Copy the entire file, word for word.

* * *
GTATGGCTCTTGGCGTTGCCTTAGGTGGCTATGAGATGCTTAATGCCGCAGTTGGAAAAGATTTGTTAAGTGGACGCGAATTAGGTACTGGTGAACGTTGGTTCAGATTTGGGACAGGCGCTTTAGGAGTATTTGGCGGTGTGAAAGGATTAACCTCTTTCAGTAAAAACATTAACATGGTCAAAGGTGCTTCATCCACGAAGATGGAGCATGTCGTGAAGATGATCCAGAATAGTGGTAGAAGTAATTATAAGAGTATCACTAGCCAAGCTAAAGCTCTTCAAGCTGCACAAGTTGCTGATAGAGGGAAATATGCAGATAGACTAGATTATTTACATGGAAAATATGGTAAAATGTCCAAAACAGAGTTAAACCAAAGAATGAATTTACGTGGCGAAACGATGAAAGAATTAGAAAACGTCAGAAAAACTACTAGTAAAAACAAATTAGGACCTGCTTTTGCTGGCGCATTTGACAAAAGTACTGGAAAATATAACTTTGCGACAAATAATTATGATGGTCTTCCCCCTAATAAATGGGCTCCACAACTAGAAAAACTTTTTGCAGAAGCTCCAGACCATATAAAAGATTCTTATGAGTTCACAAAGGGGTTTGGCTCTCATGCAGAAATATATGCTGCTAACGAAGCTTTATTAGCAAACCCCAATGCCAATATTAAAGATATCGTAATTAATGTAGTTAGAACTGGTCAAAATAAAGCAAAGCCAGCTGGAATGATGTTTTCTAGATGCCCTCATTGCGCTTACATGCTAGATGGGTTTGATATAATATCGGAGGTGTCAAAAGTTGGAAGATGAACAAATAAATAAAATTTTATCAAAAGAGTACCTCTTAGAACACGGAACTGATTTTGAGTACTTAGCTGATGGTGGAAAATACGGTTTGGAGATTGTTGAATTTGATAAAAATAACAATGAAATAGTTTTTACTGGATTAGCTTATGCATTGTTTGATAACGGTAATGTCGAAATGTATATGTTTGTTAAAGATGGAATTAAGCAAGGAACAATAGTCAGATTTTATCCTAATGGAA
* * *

GTATGGCTCTTGGCGTTGCCTTAGGTGGCTATGAGATGCTTAATGCCGCAGTTGGAAAAGATTTGTTAAGTGGACGCGAATTAGGTACTGGTGAACGTTGGTTCAGATTTGGGACAGGCGCTTTAGGAGTATTTGGCGGTGTGAAAGGATTAACCTCTTTCAGTAAAAACATTAACATGGTCAAAGGTGCTTCATCCACGAAGATGGAGCATGTCGTGAAGATGATCCAGAATAGTGGTAGAAGTAATTATAAGAGTATCACTAGCCAAGCTAAAGCTCTTCAAGCTGCACAAGTTGCTGATAGAGGGAAATATGCAGATAGACTAGATTATTTACATGGAAAATATGGTAAAATGTCCAAAACAGAGTTAAACCAAAGAATGAATTTACGTGGCGAAACGATGAAAGAATTAGAAAACGTCAGAAAAACTACTAGTAAAAACAAATTAGGACCTGCTTTTGCTGGCGCATTTGACAAAAGTACTGGAAAATATAACTTTGCGACAAATAATTATGATGGTCTTCCCCCTAATAAATGGGCTCCACAACTAGAAAAACTTTTTGCAGAAGCTCCAGACCATATAAAAGATTCTTATGAGTTCACAAAGGGGTTTGGCTCTCATGCAGAAATATATGCTGCTAACGAAGCTTTATTAGCAAACCCCAATGCCAATATTAAAGATATCGTAATTAATGTAGTTAGAACTGGTCAAAATAAAGCAAAGCCAGCTGGAATGATGTTTTCTAGATGCCCTCATTGCGCTTACATGCTAGATGGGTTTGATATAATATCGGAGGTGTCAAAAGTTGGAAGATGAACAAATAAATAAAATTTTATCAAAAGAGTACCTCTTAGAACACGGAACTGATTTTGAGTACTTAGCTGATGGTGGAAAATACGGTTTGGAGATTGTTGAATTTGATAAAAATAACAATGAAATAGTTTTTACTGGATTAGCTTATGCATTGTTTGATAACGGTAATGTCGAAATGTATATGTTTGTTAAAGATGGAATTAAGCAAGGAACAATAGTCAGATTTTATCCTAATGGAA